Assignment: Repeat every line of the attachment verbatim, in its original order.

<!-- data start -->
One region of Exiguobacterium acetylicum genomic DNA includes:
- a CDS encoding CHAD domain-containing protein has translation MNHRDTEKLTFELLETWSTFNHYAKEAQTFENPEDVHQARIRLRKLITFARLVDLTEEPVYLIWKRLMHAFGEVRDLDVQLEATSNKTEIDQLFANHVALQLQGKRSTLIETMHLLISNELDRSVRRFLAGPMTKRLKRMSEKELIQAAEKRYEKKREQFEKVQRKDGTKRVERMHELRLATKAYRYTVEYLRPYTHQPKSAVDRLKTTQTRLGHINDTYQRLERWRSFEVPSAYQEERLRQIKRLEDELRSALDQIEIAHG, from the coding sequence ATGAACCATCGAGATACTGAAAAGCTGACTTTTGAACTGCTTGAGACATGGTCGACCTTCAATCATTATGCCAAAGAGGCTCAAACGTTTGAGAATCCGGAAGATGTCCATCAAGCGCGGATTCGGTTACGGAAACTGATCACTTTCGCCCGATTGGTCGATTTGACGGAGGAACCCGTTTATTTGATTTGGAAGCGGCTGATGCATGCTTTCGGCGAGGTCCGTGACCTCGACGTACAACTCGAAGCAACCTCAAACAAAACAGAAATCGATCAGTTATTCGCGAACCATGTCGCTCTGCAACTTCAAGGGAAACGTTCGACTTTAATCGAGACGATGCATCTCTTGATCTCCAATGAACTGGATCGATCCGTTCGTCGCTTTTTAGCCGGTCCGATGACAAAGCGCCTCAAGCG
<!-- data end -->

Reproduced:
One region of Exiguobacterium acetylicum genomic DNA includes:
- a CDS encoding CHAD domain-containing protein has translation MNHRDTEKLTFELLETWSTFNHYAKEAQTFENPEDVHQARIRLRKLITFARLVDLTEEPVYLIWKRLMHAFGEVRDLDVQLEATSNKTEIDQLFANHVALQLQGKRSTLIETMHLLISNELDRSVRRFLAGPMTKRLKRMSEKELIQAAEKRYEKKREQFEKVQRKDGTKRVERMHELRLATKAYRYTVEYLRPYTHQPKSAVDRLKTTQTRLGHINDTYQRLERWRSFEVPSAYQEERLRQIKRLEDELRSALDQIEIAHG, from the coding sequence ATGAACCATCGAGATACTGAAAAGCTGACTTTTGAACTGCTTGAGACATGGTCGACCTTCAATCATTATGCCAAAGAGGCTCAAACGTTTGAGAATCCGGAAGATGTCCATCAAGCGCGGATTCGGTTACGGAAACTGATCACTTTCGCCCGATTGGTCGATTTGACGGAGGAACCCGTTTATTTGATTTGGAAGCGGCTGATGCATGCTTTCGGCGAGGTCCGTGACCTCGACGTACAACTCGAAGCAACCTCAAACAAAACAGAAATCGATCAGTTATTCGCGAACCATGTCGCTCTGCAACTTCAAGGGAAACGTTCGACTTTAATCGAGACGATGCATCTCTTGATCTCCAATGAACTGGATCGATCCGTTCGTCGCTTTTTAGCCGGTCCGATGACAAAGCGCCTCAAGCG